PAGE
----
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Energy Tomorrow Blog

Access, For a Robust Offshore Energy Sector

analysis  access  offshore energy  offshore leases  gulf of mexico  boem 

Mark Green

Mark Green
Posted August 20, 2015

Some observations on this week’s federal oil and natural gas lease sale in the Western Gulf of Mexico, reported with alarm by some media outlets because it wasn’t as large as other recent sales.

First, every lease sale is welcome. Access to U.S. offshore reserves represents opportunity for energy development, job creation, economic growth and greater American energy security. We need more offshore opportunities to support the strategic, long-term energy security of the United States – advanced by a robust offshore energy sector.

This week the Bureau of Ocean Energy Management (BOEM) announced five companies submitted 33 bids on 33 tracts in the Western Gulf, with high bids totaling about $22.7 million.

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Energizing Hawaii

analysis  hawaii  energy  income  offshore access  oil and natural gas development  pricewaterhousecoopers  royalties  wood mackenzie 

Reid Porter

Reid Porter
Posted August 17, 2015

Our series highlighting the economic and jobs impact of energy in each of the 50 states continues today with Hawaii. We started the series with Virginia on June 29 and continued with Montana, Iowa,  Alabama, Arizona and Nebraska last  week. All information covered in this series can be found online here, arranged on an interactive map of the United States. State-specific information across the country will be populated on this map as the series continues.

As we can see with Hawaii, the energy impacts of the states individually combine to form energy’s national economic and jobs picture: 9.8 million jobs supported and $1.2 trillion in value added.

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Energizing South Carolina

analysis  south carolina  income  offshore access  oil and natural gas development  pricewaterhousecoopers  regulation  energy 

Reid Porter

Reid Porter
Posted July 16, 2015

Our series highlighting the economic and jobs impact of energy in each of the 50 states continues today with South Carolina. We started our focus on the state level with Virginia on June 29 and continued this week with Wisconsin, Connecticut and Delaware. The energy impacts of the states individually combine to form energy’s national economic and jobs picture: 9.8 million jobs supported and $1.2 trillion in value added.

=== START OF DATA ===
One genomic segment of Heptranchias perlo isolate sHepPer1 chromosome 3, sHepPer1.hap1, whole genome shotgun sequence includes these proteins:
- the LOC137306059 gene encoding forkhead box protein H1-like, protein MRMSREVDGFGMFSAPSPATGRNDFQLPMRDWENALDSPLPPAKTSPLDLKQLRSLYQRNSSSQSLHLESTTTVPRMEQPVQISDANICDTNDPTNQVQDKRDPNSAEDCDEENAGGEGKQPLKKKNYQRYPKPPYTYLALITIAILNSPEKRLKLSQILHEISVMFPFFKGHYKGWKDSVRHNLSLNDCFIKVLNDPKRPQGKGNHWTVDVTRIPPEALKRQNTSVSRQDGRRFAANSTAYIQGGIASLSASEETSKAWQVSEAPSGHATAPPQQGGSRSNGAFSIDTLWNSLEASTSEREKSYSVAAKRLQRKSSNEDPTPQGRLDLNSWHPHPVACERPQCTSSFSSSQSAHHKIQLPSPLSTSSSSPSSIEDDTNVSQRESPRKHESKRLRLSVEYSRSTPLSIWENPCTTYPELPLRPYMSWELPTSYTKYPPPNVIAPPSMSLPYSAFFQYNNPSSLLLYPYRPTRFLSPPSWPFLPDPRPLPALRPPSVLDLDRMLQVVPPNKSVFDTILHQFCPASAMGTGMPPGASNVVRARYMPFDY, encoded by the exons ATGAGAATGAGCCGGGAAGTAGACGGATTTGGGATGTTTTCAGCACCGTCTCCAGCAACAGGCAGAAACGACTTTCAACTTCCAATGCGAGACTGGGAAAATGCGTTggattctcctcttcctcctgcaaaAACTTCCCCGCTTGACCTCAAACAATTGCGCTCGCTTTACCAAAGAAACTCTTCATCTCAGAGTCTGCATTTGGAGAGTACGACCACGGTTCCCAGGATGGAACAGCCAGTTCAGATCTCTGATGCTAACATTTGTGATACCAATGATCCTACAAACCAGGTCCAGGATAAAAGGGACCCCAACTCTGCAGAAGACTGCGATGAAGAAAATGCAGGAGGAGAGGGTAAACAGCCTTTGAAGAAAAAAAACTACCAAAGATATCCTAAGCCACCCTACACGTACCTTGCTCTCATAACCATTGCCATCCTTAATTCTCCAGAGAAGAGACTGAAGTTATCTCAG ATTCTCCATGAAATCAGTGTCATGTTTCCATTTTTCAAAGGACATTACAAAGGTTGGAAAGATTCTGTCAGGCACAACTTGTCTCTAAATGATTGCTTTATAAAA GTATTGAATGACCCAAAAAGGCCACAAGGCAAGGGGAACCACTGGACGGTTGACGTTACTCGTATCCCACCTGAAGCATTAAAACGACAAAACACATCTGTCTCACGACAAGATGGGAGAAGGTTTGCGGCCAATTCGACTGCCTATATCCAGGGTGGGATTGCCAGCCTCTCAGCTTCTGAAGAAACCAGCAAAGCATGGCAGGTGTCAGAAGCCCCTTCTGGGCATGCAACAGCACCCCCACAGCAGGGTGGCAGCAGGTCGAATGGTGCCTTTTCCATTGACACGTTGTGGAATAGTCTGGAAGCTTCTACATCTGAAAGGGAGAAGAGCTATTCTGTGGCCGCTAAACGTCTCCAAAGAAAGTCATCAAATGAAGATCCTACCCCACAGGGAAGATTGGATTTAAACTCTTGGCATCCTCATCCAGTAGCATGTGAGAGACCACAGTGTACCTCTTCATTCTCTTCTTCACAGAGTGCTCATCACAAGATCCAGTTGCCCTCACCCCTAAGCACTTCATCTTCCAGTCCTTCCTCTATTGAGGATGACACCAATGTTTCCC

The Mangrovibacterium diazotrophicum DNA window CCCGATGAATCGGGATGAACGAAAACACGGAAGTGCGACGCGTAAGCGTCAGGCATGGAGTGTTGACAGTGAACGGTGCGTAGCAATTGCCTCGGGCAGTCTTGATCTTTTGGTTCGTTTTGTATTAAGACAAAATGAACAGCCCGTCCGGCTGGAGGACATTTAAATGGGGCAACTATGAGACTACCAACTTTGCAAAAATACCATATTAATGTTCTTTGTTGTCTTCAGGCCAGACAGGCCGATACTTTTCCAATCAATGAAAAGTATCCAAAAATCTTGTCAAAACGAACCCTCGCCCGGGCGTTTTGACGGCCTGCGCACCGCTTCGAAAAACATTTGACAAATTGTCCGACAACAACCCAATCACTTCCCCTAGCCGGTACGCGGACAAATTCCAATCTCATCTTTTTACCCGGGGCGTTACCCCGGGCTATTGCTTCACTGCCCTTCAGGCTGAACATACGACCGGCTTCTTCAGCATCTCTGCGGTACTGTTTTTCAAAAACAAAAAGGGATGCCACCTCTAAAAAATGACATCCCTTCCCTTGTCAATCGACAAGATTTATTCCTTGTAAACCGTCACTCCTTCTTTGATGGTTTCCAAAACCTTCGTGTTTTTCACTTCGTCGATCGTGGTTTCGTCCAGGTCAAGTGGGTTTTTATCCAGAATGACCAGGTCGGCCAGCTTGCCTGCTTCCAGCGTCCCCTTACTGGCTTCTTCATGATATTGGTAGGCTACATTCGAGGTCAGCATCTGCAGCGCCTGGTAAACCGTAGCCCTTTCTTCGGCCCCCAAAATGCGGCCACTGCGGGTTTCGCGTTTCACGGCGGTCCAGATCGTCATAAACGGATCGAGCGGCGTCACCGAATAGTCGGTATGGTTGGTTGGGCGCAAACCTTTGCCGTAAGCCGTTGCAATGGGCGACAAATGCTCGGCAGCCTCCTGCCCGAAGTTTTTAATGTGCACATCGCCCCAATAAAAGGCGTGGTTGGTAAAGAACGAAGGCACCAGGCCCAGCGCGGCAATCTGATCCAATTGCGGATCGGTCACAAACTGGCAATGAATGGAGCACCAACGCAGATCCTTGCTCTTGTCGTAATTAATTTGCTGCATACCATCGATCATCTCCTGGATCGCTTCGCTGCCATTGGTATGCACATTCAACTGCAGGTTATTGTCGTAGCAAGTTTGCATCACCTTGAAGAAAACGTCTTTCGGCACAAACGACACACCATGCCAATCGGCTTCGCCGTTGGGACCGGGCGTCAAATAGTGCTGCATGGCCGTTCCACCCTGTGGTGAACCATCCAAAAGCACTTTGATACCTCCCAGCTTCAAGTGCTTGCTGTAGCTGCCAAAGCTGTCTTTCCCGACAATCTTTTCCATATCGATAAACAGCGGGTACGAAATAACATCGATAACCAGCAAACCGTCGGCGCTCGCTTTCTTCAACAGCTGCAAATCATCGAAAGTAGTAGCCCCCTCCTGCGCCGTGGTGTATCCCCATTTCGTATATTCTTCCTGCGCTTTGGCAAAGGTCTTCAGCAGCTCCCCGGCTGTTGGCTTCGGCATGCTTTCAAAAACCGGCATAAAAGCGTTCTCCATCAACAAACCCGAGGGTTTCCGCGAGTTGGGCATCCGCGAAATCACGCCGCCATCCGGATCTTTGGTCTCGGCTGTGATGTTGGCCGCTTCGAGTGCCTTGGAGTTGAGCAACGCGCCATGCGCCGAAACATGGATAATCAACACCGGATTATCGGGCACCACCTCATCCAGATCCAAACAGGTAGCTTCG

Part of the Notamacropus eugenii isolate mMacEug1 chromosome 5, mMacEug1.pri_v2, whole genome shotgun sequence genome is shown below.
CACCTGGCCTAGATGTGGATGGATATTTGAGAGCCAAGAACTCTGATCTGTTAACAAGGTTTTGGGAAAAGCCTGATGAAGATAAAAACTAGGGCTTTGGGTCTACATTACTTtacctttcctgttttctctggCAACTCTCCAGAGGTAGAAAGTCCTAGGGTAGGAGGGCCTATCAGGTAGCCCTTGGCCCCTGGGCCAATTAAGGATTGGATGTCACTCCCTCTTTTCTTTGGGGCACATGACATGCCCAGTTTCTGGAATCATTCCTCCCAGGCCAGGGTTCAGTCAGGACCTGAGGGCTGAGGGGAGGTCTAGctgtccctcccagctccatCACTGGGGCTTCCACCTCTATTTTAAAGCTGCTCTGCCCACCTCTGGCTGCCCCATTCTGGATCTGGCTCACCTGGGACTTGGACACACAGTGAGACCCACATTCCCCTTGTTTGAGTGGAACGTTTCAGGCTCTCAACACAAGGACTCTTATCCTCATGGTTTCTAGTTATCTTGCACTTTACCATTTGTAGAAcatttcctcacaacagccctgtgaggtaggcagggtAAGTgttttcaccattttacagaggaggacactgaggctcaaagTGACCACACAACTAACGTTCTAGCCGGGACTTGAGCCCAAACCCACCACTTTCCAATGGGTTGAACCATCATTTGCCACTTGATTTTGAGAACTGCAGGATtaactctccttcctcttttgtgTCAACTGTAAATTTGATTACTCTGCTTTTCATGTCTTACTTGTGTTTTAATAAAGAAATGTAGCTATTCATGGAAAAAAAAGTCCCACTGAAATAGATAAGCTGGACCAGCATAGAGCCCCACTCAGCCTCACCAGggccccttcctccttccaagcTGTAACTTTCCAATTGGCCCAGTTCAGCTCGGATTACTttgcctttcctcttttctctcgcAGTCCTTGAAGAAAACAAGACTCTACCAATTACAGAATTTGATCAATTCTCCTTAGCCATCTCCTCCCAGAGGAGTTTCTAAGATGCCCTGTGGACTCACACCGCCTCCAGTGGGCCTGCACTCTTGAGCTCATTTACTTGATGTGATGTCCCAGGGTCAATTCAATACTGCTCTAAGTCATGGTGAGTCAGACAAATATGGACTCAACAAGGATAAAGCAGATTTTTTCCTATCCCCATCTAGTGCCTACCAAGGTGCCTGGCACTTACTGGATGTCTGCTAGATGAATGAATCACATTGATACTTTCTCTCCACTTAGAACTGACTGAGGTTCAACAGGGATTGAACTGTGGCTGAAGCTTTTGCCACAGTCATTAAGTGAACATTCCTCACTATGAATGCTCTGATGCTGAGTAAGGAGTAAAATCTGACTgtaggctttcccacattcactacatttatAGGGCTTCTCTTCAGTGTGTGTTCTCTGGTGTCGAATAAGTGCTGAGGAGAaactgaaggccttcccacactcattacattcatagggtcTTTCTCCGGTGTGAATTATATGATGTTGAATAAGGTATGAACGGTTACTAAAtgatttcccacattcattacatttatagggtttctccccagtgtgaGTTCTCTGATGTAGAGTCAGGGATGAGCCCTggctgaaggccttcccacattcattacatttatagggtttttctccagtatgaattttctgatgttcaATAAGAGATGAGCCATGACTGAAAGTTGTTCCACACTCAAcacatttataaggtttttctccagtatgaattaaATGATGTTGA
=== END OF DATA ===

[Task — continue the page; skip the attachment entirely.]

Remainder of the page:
Information covered in this series can be found online here, arranged on an interactive map of the United States. State-specific information will be populated on this map as the series continues. 

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Public Resources and the Public Good

analysis  oil and natural gas development  interior department  economic growth  access  offshore drilling  onshore drilling 

Mark Green

Mark Green
Posted June 25, 2015

The U.S. Interior Department is out with its Economic Report for Fiscal Year 2014 – which doesn’t sound like it would be a whole lot of fun reading. But the report actually contains some pretty important bits of information.

For example, you get a clear sense that Interior Department activities support jobs and economic growth, which are good things. Interior Secretary Sally Jewell called her department a “powerful economic engine.” More Jewell:

“Our parks and public lands support outdoor recreation, promote renewable energy and allow us to harness other domestic energy resources, create jobs and promote economic development in communities across all 50 states.”

It’s the “other domestic energy resources” that caught our eye.

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Informing Voters on Energy

news  vote4energy  economic benefits  oil and natural gas development  american petroleum institute  fracking  offshore safety  renewable fuel standard 

Mark Green

Mark Green
Posted June 24, 2015

Houston Chronicle The oil industry’s leading trade group on Tuesday kicked off its 2016 political campaigning, with plans to air issue advertising and hold events in battleground states.

The American Petroleum Institute launched its “Vote 4 Energy” with a pledge to stay above the partisan fray while ensuring that energy policy is part of the political discussion leading up to the November 2016 elections.

The group released a Wood Mackenzie study that it said illustrated the stark choice facing voters, by modeling how two different regulatory approaches to oil and gas would affect domestic production of those fossil fuels and economic activity related to them.

Under a relatively hands-off scenario with “pro-development” policies, the United States would gain 2.3 million U.S. jobs and $443 billion in economic activity by 2035, according to the API-commissioned analysis. Oil and natural gas production, meanwhile, would jump by 8 million barrels of oil equivalent per day, the study predicted.

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Hurricane Season = Preparedness Season

analysis  hurricane preparedness  refineries  oil and natural gas industry  infrastructure  offshore operations 

Mark Green

Mark Green
Posted June 9, 2015

With another hurricane season upon us, it’s timely to briefly review the ways the oil and natural gas industry is prepared for conditions that could impact industry operations, particularly in the Gulf Coast region and Gulf of Mexico – home to more than 45 percent of U.S. refining capacity and about 17 percent of the nation’s oil and 5 percent of its natural gas production.